And then by chance, or Divine Intervention – you’re call – a door opened in front of me that I could not pass by. We had travelled to visit Michel’s family for Christmas and over dinner the subject of weight-loss became the topic of conversation. Just what I needed – I was trying to enjoy my chocolate filled stocking and the big “D” word came up. Yep, D-I-E-T. What a buzz kill that was. The in-laws had decided to start a “Biggest Loser” contest at the first of the year and it would go until Easter. Each person was putting in $100 and the one who had lost the highest percentage of weight would win the pot. Okay, so my interest was peaked a bit, but I had paid for diets before, and lost the money and gained weight. That was a rodeo I didn’t want to revisit. But as fate would have it, Michel’s dad doesn’t take ‘no’ for an answer. I felt I was being badgered and bullied, but I finally said yes, if for no other reason than to shut him up.

Now there was $600 on the table, even though I was only in for $100…that $600 looked mighty tempting. That would be a $500 gain – I can’t earn that in my savings account in a year. It would put a dent in a nice vacation – with the economy being so soft, we’ve been reluctant to part with spare cash.  So in that moment, I decided I wanted the jackpot. And as an added bonus, I could gloat a bit with Michel’s dad that I whooped ass. The game was on.

That is how my current lifestyle change began – a simple wager among family for everyone to be a little healthier at the end of four months.  On Easter Sunday, I had lost a total of 46 pounds, or 18% of my starting body weight.   My pant size has dropped from a 44 down to a 34/36. I haven’t seen those sizes since I was 34! My BMI has dropped and now I’m less than twenty pounds away from just being ‘overweight’ instead of obese. If you could only see the grin on my face now as I type this post, you would understand how much better I feel about myself right now. I can see a difference when I look in the mirror, not just my physical appearance, but how I carry myself. My head is a little higher; clothes fit much nicer; and I’m smiling more. And best of all, the numbers from my recent physical exam came back – excellent on all counts; and at this pace, I could come off all the cholesterol medications by the end of the year.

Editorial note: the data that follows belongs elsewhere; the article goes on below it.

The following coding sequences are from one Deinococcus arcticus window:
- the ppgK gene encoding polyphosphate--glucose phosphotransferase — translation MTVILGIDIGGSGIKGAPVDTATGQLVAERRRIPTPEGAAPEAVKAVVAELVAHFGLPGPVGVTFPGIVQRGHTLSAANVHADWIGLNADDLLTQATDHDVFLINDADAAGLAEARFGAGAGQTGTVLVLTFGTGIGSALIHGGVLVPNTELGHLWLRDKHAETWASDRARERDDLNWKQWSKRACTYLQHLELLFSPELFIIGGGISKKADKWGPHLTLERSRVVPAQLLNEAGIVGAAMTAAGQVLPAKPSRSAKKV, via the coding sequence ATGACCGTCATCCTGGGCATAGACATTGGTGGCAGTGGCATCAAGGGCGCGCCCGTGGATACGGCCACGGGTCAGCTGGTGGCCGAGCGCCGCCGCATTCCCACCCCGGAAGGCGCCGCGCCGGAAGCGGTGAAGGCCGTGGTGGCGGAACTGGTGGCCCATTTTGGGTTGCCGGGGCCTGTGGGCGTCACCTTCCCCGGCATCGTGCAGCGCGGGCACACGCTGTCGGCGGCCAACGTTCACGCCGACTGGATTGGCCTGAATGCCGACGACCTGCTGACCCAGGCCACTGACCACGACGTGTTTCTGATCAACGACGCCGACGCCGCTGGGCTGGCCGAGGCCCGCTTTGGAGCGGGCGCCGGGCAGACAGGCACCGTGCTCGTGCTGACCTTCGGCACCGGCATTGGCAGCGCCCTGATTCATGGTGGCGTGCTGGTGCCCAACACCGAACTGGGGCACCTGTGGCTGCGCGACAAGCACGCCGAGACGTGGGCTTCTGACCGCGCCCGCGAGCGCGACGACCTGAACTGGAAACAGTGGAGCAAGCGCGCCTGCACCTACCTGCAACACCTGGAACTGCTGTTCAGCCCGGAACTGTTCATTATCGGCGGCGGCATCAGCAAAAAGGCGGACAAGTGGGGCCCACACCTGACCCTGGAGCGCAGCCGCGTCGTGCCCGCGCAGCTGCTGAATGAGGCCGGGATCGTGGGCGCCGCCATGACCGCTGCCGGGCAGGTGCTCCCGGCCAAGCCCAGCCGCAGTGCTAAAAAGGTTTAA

Needless to say, I won the family contest and the cash. But three weeks later it seems I have won something more important: a desire to keep going, to lose more weight. I am now within 10 pounds of my graduating college weight (20 years ago today, in fact). The contest is over, and I easily could have gone back to my old, unhealthy regimen. But I haven’t. For the first time in my life, I look at food differently now and before I choose something to eat, I mentally ask myself just how hard am I going to have to work to burn off those calories. Are those few moments of tasteful pleasure worth the sweat, pain, agony that must come afterwards?

And that brings me to what prompted this post. Today was supposed to be my ‘rest day’ from exercise – 2 days on, 1 day off, 2 days on, with weekend activity outside the house (yard work, hiking, etc.). But instead of taking the day off, I worked out for an hour, sweated, and felt great afterwards. I can be proud of myself for sticking with it, going that extra mile. Money may have been the initial motivation, but now it’s the euphoria I feel from staying active. The endorphin rush has become addictive to me and I miss it if I go a day without it. That’s a feeling I’ve never experience before. My lifestyle has changed and continues to change for the better. I can see light at the end of the tunnel, granted I’m still in the middle of the tunnel, but I can see the end. And I’m still too ashamed of how I looked at 251 to post a full-body shot ‘before’ picture; maybe when I’m just ‘overweight’ and no longer obese. I’ll share with you in future posts how my progress is going and the things I have changed in order to be healthier.

Eat well, but eat smart.

Tuesday, May 10, 2011

So what’s with the title?

After contemplating the title of my blog for a few days, I decided it might be a good idea to explain the origins.  The title is, in a way, a small tribute to my grandmother, whose name you may have guessed was Ruby, and by association, to my grandfather. Much of who I am today I attribute to my grandparents, known to all of us who loved them as Nana and Grandpa. I learned most of my domestic talents from Nana; I’d spend hours watching her perform her various tasks, or actively taking part in them. And I like to think I learned my work ethic and sense of family from Grandpa.